On Wed, Aug 14, 2013 at 5:14 PM, <dlellis_at_rockwellcollins.com> wrote:
>> So the point is to intentionally pull the HEAD revision of a whole
>> bunch of files together where each is located arbitrarily and can
>> change independently? I guess that's about the opposite of the way I
>> think of version control, so I can't suggest anything else. Are
>> there enough different 'top level' collections or a fast enough change
>> that you can't simply copy the right files into place instead of
>> having external references there?
> No HEAD revisions, all files are pegged.
> For example, if everyone is linked to a common file (foo.c, revision 20,
> project A "pedigree") and a bug is fixed, each project will see that a fix
> has been made. Each project has to make a decision: to remain on the
> current revision (no budget or schedule to update), update to the latest (if
> they have budget and schedule), or to "fork" (if they don't like the fix and
> have to implement a new feature). This can happen any time, not necessarily
> when the file is committed.
Then what makes the collection of pegged externals easier to manage
than explicitly copying specific revisions into the top level where
the reference makes it appear and subsequently merging changes or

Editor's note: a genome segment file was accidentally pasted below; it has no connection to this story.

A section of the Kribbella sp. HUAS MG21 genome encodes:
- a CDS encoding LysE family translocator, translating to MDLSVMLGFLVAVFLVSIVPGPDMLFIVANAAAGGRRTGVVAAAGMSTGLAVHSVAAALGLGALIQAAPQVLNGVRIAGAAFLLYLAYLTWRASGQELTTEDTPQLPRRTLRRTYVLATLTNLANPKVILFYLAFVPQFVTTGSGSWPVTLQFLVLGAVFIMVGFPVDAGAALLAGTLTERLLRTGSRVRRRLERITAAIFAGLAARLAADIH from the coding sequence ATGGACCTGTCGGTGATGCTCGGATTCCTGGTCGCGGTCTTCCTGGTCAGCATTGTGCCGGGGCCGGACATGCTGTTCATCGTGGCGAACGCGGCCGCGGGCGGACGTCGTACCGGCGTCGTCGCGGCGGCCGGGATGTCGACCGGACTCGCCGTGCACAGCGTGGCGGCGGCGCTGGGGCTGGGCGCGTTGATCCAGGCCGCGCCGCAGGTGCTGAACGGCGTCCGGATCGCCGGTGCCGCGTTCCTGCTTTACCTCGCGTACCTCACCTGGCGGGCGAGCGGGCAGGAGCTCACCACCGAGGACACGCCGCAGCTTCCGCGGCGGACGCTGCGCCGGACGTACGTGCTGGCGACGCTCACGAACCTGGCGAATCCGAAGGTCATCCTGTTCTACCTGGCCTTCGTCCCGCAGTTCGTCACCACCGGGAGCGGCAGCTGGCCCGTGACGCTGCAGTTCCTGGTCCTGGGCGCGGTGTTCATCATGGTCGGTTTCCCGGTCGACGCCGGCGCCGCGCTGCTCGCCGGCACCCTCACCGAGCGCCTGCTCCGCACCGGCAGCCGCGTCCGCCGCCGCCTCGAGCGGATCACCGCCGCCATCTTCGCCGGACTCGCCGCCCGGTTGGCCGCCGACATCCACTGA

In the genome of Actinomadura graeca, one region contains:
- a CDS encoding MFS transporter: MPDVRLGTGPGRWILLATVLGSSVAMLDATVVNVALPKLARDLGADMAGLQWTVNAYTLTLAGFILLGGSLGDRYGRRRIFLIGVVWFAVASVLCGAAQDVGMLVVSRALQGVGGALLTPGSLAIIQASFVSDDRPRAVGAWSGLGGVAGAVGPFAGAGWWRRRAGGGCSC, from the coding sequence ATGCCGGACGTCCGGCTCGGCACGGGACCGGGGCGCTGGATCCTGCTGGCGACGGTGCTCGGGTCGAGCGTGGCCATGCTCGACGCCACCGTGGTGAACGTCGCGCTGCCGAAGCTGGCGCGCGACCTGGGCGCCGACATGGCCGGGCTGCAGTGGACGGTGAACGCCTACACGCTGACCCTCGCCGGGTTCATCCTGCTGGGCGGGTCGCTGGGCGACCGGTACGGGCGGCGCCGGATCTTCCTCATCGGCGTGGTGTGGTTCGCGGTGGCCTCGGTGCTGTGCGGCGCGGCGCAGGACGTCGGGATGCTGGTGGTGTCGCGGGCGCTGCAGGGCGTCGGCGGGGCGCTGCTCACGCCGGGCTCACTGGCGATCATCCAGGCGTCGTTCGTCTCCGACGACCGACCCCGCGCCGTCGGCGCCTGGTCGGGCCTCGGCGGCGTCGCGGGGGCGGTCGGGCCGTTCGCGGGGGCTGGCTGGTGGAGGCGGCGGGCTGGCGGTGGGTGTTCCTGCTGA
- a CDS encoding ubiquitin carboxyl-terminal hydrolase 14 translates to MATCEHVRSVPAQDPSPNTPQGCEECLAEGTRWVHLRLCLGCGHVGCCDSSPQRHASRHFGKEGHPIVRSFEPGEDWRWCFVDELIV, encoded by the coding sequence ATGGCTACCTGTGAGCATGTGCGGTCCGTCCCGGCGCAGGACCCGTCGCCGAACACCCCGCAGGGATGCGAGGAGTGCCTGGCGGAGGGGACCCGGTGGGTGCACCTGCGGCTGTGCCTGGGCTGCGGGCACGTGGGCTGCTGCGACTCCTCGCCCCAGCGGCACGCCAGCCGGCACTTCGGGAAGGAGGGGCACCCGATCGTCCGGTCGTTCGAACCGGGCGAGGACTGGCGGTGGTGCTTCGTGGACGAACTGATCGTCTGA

deleting files and copying in the updated version. Those operations
are relatively efficient with svn and copies carry along the revision
I don't follow how each project 'sees' that fixes have been made - you
shouldn't see that through a pegged external.
> Each new project inherits the externals from their baseline (they do not
> create new links or go out and search for reuse - that'd be a pain!) So
> until a project decides to "fork" a file, they see (but not automatically
> receive) all the changes made to that file. Nothing happens to your project
> without explicit action.
You'd get roughly the same effect with an 'svn cp' of a baseline - the
equivalent of a branch or tag even if you name it something else.
> Each file lives in a special area of the repository that identifies its
> pedigree. Code your project writes automatically becomes usable by any
> other project.
None of that would need to change regardless of whether you copy a
revision into a different folder of reference it directly with an
external. As long as you aren't floating to the HEAD version you
have to do something to bump the revisions - why not just copy it in
the repo where remote revision checks will be fast?
Received on 2013-08-15 00:44:29 CEST